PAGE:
On schedule, Kim with her silver lip loop and a woman wearing a boring professional suit walked in to the reading room. The roommate left. Kim settled at her desk. He gave the counter-surveillance twenty more minutes, went to his office. No coffins waited outside against the yellow wall from a delivery by Jeremy: Watch for that.
So Condor left his office door open.
Sank into his desk chair.
Footsteps: outside the open door in the hall, hard shoes on the concrete floor of the yellow underground tunnel. Footsteps clacking louder as they came closer, closer …
She glides past his open door in three firm strides, strong legs and a royal blue coat. Silver-lined dyed blond hair floats on her shoulders, lush mouth, high cheekbones. Cosmic gravity pulls his bones and then she’s gone, her click click click of high heels turning the basement corner, maybe to the elevator and out for mid-morning coffee.
Don’t write some random wondrous woman into your story.
Don’t be a stalker.
But he wasn’t, wouldn’t, he only looked, ached to look more, had no time to think about her, about how maybe her name was Lulu, how maybe she wore musk—
Up from behind his desk, out the lock-it door and gone, up the stairs two at a time, past the guards on the door to outside, in the street, dialing that number with the CIA cell phone. A neutral voice answered, waltzed Condor to the hang-up. He made it into his blue townhouse, stared at his closed turquoise door for nineteen minutes until that soft knock.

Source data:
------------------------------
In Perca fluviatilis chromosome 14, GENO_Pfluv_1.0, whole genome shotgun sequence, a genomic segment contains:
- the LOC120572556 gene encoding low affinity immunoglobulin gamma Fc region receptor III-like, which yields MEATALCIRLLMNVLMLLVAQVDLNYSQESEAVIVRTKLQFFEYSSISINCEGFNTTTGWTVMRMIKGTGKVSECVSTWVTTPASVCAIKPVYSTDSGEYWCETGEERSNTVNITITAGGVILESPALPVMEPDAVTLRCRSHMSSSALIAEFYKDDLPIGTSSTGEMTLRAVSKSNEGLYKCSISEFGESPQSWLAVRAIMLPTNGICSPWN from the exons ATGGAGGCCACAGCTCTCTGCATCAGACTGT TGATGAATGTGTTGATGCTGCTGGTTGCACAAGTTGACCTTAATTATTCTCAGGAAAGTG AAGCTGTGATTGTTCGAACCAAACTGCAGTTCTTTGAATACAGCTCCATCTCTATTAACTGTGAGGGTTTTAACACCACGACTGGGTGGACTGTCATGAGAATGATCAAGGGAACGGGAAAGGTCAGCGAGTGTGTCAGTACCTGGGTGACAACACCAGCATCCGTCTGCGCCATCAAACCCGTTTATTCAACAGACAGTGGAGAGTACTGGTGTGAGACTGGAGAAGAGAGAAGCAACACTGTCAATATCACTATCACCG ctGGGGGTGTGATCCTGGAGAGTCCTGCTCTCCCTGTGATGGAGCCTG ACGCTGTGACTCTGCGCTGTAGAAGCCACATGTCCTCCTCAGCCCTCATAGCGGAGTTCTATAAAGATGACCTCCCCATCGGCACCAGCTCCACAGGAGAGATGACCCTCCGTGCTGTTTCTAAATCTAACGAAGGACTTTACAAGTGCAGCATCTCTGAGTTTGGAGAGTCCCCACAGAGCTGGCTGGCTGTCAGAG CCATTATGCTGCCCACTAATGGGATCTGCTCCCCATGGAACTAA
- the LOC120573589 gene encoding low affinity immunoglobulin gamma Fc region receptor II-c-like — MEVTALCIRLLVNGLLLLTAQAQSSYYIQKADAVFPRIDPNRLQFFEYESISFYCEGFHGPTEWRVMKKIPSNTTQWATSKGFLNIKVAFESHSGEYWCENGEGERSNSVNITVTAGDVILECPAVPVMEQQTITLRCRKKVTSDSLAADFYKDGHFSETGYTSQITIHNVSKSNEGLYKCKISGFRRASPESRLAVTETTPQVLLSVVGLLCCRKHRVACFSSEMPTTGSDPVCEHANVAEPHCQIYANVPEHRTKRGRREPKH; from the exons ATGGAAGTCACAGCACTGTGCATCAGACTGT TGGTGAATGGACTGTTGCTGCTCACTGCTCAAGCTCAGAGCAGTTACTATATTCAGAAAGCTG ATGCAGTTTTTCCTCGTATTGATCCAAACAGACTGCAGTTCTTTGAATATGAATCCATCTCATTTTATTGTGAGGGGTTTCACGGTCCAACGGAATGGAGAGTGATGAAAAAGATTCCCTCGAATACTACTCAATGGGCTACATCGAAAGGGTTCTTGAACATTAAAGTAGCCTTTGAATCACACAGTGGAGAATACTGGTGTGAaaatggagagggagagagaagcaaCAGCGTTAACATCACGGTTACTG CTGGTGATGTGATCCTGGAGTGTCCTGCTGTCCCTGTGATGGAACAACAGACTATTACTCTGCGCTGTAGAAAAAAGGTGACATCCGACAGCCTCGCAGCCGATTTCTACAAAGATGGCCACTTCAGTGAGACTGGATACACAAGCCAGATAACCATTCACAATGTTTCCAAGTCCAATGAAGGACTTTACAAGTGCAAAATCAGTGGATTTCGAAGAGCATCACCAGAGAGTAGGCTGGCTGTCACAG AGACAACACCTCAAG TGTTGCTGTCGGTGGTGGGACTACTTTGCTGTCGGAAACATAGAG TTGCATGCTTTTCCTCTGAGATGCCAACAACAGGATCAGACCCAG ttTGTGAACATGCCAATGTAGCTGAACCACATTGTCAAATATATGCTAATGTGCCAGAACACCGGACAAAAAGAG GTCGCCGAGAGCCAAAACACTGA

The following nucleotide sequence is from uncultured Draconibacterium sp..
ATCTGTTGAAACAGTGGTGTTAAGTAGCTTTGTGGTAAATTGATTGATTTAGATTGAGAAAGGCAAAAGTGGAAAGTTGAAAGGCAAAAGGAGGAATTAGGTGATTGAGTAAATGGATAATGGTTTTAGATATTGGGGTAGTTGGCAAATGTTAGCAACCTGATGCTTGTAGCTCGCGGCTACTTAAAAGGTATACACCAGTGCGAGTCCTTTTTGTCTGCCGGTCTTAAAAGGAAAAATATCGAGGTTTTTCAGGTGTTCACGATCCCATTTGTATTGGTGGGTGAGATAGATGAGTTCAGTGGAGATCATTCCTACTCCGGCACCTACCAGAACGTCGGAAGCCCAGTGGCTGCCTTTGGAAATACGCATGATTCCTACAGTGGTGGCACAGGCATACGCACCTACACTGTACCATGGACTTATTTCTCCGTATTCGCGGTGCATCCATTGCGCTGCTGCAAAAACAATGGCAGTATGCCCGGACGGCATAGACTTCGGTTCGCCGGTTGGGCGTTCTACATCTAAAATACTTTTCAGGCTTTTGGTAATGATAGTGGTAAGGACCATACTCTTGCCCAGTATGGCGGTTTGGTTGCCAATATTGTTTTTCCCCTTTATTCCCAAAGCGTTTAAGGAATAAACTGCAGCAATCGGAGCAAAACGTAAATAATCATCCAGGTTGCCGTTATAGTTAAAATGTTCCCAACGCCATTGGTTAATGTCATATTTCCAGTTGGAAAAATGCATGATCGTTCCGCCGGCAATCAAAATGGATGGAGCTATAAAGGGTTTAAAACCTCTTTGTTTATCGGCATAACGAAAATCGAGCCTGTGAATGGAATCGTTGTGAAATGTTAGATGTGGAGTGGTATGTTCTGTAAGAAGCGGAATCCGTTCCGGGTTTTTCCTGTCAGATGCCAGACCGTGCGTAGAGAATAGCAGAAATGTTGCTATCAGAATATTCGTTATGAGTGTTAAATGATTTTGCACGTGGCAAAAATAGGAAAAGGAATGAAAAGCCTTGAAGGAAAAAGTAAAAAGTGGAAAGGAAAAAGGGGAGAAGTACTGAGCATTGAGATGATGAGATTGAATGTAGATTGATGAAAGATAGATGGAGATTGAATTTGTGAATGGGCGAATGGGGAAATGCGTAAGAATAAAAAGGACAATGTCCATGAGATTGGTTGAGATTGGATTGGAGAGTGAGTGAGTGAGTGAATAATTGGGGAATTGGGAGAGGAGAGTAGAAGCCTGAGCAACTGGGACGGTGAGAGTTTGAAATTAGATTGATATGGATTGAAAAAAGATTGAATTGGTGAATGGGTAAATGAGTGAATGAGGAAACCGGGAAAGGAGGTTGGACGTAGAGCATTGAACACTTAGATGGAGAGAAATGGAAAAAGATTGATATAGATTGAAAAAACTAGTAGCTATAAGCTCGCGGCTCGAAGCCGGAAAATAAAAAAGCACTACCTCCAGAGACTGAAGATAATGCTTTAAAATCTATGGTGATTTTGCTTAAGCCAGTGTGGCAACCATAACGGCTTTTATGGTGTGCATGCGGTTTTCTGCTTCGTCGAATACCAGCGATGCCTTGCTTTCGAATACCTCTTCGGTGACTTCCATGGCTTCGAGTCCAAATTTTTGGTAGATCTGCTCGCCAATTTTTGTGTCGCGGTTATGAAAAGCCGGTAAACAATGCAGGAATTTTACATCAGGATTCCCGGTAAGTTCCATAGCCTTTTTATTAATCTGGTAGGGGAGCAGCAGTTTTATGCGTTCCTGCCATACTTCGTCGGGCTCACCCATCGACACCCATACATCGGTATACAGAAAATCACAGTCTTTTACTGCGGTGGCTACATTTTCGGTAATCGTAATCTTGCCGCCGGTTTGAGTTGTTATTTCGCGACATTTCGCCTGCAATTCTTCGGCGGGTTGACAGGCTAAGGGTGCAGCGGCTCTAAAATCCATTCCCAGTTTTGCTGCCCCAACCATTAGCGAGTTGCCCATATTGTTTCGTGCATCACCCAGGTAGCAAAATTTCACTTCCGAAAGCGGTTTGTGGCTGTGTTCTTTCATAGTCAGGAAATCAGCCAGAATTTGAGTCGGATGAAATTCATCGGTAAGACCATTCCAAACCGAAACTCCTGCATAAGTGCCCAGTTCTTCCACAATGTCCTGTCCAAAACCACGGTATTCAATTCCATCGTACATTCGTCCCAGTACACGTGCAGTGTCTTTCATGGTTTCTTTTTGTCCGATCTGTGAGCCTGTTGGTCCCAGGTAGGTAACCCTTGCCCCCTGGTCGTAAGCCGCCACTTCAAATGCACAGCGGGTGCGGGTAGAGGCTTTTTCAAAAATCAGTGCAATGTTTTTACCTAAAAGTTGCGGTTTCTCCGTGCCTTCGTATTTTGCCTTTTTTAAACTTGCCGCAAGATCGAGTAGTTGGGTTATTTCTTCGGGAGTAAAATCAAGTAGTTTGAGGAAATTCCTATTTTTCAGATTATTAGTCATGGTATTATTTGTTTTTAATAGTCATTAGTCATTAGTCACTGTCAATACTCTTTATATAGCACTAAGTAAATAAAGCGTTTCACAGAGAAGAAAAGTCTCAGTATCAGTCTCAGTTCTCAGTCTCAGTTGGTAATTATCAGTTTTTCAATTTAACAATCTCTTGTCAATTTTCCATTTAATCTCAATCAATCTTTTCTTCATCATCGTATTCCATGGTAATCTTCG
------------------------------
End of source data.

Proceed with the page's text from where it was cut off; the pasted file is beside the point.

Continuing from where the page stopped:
Opened his door to three bullet-eyed jacket men.
Emma showed up an hour later, dismissed them.
Sat on a chair across from where Condor slumped on the couch.
Said: “What did you do?”
“I called the cops,” answered the silver-haired man who was her responsibility.
“Your old CIA Panic Line number. Because you say you found C4 plastic explosives. But you don’t know where. You just smelled it, the almond smell.”
“In the Library of Congress.”
“That’s a lot of where. And C4’s not as popular as it used to be.”
“Still works. Big time boom. Hell of a kill zone.”
“If you know how to get it or make it and what you’re doing.”
“You ever hear of this thing called the Internet?”
She threw him a change-up: “Tell me about the dirty books.”
“You know everything I know because I told those jacket men, they told you. Sounds crazy, right? And since I’m crazy, that’s just about right. Or am I wrong?”
Emma watched his face.
“They aren’t going to do anything, are they? CIA. Homeland Security.”
“Oh, they’re going to do something,” said Emma. “No more Level Five, they’re going to monitor you Level Three. Increase your surprise random home visits. Watch me watching you in case I mess up and go soft and don’t recommend a Recommit in time to avoid any embarrassments.”
“How did you keep them from taking me away now?”